One of the most important method in cognitive neuroscience is fMRI. It comes from the early works of Ogawa and colleagues (1990) who first proposed the BOLD signal as a measure of neural activity. Since that moment, great progress has been made in fMRI in terms of hardware, acquisition protocols and data analysis.
At first, researchers were focused on the classification of brain areas responding to particular stimuli or tasks, and they strived to replicate findings from neuroanatomy and neuropsychology. Afterwards, new data analysis concepts and implementations shifted the focus on the content of those task specific regions, the characterization of the representation of neuronal populations, and the communication between different areas. Mathematics, Statistics and Computer science have been playing a big role in this revolution providing several methods that enhanced our understanding of the brain structures and functions. They introduced innovative tools that are expanding the possibilities in many field of cognitive sciences. In this essay, I will discuss some of those novel approaches.Multi-variate pattern analysisA core concept of Neuroscience is that neurons work as an ensemble to shape our inner and outer world in order to create significant meanings necessary to our survival. We refer to it as neural representation and every single mental state is associated to a different pattern of neural activity. “Representation links cognition to brain activity and enables us to build functional theories of brain information processing” (Kriegeskorte and Kievit, 2013).
The variety of different possible activations is almost infinite. Just consider the 80 billion neurons, and their connections, and it is easy to understand how big and differentiate the representational space is. Moving from this idea recent analyses of neuronal recordings and functional imaging data have increasingly focused on patterns of activity within a functional region. Traditional analyses, known as activation-based or univariate analysis, aim to identify which region (or single voxels) becomes active during the execution of a specific task or group of voxels showing effects in the same direction, and to infer involvement of the region in a specific mental function. To some extent, this type of analysis are able to decode the content of brain activity and are well suited to study, for instance, ensemble category selectivity in visual cortex (Kamitani and Tong, 2005). One of the main feature of univariate analysis is that, to increase sensitivity and to find voxels responding to a particular condition, it spatially averages the activity across voxels responding to that condition.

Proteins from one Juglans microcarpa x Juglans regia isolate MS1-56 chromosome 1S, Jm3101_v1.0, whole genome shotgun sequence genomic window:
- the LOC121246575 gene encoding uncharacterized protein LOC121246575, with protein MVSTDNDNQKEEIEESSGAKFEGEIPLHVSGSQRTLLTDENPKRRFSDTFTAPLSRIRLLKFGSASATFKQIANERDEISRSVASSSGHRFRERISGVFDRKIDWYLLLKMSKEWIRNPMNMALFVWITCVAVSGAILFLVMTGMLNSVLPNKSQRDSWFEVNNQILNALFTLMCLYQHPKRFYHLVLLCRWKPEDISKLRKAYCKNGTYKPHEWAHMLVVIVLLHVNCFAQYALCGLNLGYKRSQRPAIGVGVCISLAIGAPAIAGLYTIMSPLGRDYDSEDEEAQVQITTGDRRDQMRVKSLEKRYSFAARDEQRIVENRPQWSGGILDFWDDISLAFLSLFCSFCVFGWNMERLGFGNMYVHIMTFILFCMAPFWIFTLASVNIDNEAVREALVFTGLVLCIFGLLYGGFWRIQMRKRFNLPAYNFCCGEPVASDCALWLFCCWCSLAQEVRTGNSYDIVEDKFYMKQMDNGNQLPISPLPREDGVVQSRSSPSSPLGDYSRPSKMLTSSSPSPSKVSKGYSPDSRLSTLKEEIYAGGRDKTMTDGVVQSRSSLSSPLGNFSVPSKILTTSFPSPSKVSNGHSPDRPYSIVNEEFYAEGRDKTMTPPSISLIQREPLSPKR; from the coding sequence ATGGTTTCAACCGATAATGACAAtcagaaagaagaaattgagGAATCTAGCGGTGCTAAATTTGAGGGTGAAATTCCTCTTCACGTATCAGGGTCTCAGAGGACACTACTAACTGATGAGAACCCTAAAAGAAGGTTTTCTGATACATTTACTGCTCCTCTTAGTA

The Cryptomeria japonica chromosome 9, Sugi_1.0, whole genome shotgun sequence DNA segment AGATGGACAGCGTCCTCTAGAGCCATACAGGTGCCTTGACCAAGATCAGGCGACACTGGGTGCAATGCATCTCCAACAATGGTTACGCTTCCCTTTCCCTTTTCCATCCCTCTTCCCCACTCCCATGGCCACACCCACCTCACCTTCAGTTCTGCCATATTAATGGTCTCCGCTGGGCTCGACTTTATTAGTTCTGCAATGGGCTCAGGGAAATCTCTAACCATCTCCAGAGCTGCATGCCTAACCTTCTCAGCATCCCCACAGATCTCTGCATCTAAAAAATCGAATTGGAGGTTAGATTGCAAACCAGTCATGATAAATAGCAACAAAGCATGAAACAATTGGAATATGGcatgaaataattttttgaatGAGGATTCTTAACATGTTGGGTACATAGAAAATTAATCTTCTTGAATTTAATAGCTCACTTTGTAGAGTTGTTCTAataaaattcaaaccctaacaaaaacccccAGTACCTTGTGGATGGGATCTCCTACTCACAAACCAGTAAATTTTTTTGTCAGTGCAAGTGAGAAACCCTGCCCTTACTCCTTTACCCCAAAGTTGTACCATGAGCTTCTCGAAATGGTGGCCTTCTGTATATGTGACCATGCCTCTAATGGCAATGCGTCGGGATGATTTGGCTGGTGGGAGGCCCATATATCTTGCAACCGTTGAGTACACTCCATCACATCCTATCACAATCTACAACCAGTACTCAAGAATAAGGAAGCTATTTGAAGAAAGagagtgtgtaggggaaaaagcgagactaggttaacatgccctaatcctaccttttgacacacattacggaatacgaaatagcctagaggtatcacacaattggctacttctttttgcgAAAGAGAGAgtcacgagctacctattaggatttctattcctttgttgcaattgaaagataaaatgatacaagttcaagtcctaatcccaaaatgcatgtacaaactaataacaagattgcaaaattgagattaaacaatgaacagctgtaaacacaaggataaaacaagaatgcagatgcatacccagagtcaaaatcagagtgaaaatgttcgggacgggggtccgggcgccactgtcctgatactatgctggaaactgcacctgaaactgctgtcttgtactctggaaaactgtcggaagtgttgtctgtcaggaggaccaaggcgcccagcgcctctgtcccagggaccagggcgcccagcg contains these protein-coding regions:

This approach enhances the signal-to-noise ratio, yet it causes some loss of information: (i) statistically non-significant active voxels are discarded and they might carry some information; (ii) due to spatial averaging is not possible to look at fine-grained differences between spatial patterns. Furthermore, one other limitation is the fact that with this approach voxels or regions are assumed to be independent. Actually, brain areas are not necessarily discrete and is important to consider and assess dependency between voxels.
To address this issue, one innovative tool is multi-variate pattern analysis (MVPA). “Pattern-information analysis aims to detect activity-pattern differences and to infer representational content” (Mur et al. 2009). One of the first prominent studies, exploiting this method, provided evidence that information about category is not only localized within areas with the strongest activation but is widely distributed (and overlapping) across the visual cortex (Haxby, 2001).
MVPA does not involve spatial averaging, but it treats each voxel as a distinct source of information about the information content of neuronal code. When no difference in regional-average activity is present, only MVPA can detect fine-grained differences within the region. As shown in a study by Raizada et al. (2008), two sounds of the same length (‘la’ vs ‘ra’) elicit the same amount of activity in primary auditory cortex when analyzed with standard fMRI analysis.
However, using multi-variate analysis they were able to probe the information content of the region of interest, and they found that the two sounds are represented with discriminable patterns of activation. Generally, the term MVPA refers to two distinct approaches that exploit different analysis methods: classifier-based and similarity-based MVPA.